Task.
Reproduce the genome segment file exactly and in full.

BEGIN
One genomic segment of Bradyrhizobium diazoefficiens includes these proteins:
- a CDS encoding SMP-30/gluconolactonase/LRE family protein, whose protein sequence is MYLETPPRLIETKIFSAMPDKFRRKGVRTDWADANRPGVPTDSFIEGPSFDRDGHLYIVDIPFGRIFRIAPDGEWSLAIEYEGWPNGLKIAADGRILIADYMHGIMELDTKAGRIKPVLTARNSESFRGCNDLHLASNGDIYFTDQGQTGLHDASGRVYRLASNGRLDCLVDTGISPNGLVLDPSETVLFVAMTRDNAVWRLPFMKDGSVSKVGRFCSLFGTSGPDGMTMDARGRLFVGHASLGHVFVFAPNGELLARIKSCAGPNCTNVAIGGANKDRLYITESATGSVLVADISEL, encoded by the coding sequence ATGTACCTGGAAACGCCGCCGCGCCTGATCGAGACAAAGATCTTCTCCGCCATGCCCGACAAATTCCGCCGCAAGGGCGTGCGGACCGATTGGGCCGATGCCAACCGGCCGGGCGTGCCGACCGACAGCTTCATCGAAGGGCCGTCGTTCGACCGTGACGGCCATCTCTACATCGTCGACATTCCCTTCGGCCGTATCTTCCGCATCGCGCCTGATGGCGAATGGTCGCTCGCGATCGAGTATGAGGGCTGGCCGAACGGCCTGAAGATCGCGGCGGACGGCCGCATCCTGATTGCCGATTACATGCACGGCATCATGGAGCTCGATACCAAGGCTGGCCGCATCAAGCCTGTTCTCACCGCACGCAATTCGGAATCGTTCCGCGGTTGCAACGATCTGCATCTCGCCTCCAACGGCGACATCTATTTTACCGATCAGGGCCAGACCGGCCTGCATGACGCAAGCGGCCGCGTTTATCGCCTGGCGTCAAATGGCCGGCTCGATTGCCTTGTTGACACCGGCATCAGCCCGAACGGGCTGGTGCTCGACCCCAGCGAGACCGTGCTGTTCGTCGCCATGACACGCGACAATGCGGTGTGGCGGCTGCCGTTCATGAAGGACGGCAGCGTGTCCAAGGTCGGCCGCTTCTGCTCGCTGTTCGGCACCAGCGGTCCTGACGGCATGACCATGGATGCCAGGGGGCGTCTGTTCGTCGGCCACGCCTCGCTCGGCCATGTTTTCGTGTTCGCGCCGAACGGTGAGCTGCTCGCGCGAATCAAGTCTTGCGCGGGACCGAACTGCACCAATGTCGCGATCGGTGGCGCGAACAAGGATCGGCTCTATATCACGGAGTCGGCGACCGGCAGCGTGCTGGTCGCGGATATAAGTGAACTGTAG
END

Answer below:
One genomic segment of Bradyrhizobium diazoefficiens includes these proteins:
- a CDS encoding SMP-30/gluconolactonase/LRE family protein, whose protein sequence is MYLETPPRLIETKIFSAMPDKFRRKGVRTDWADANRPGVPTDSFIEGPSFDRDGHLYIVDIPFGRIFRIAPDGEWSLAIEYEGWPNGLKIAADGRILIADYMHGIMELDTKAGRIKPVLTARNSESFRGCNDLHLASNGDIYFTDQGQTGLHDASGRVYRLASNGRLDCLVDTGISPNGLVLDPSETVLFVAMTRDNAVWRLPFMKDGSVSKVGRFCSLFGTSGPDGMTMDARGRLFVGHASLGHVFVFAPNGELLARIKSCAGPNCTNVAIGGANKDRLYITESATGSVLVADISEL, encoded by the coding sequence ATGTACCTGGAAACGCCGCCGCGCCTGATCGAGACAAAGATCTTCTCCGCCATGCCCGACAAATTCCGCCGCAAGGGCGTGCGGACCGATTGGGCCGATGCCAACCGGCCGGGCGTGCCGACCGACAGCTTCATCGAAGGGCCGTCGTTCGACCGTGACGGCCATCTCTACATCGTCGACATTCCCTTCGGCCGTATCTTCCGCATCGCGCCTGATGGCGAATGGTCGCTCGCGATCGAGTATGAGGGCTGGCCGAACGGCCTGAAGATCGCGGCGGACGGCCGCATCCTGATTGCCGATTACATGCACGGCATCATGGAGCTCGATACCAAGGCTGGCCGCATCAAGCCTGTTCTCACCGCACGCAATTCGGAATCGTTCCGCGGTTGCAACGATCTGCATCTCGCCTCCAACGGCGACATCTATTTTACCGATCAGGGCCAGACCGGCCTGCATGACGCAAGCGGCCGCGTTTATCGCCTGGCGTCAAATGGCCGGCTCGATTGCCTTGTTGACACCGGCATCAGCCCGAACGGGCTGGTGCTCGACCCCAGCGAGACCGTGCTGTTCGTCGCCATGACACGCGACAATGCGGTGTGGCGGCTGCCGTTCATGAAGGACGGCAGCGTGTCCAAGGTCGGCCGCTTCTGCTCGCTGTTCGGCACCAGCGGTCCTGACGGCATGACCATGGATGCCAGGGGGCGTCTGTTCGTCGGCCACGCCTCGCTCGGCCATGTTTTCGTGTTCGCGCCGAACGGTGAGCTGCTCGCGCGAATCAAGTCTTGCGCGGGACCGAACTGCACCAATGTCGCGATCGGTGGCGCGAACAAGGATCGGCTCTATATCACGGAGTCGGCGACCGGCAGCGTGCTGGTCGCGGATATAAGTGAACTGTAG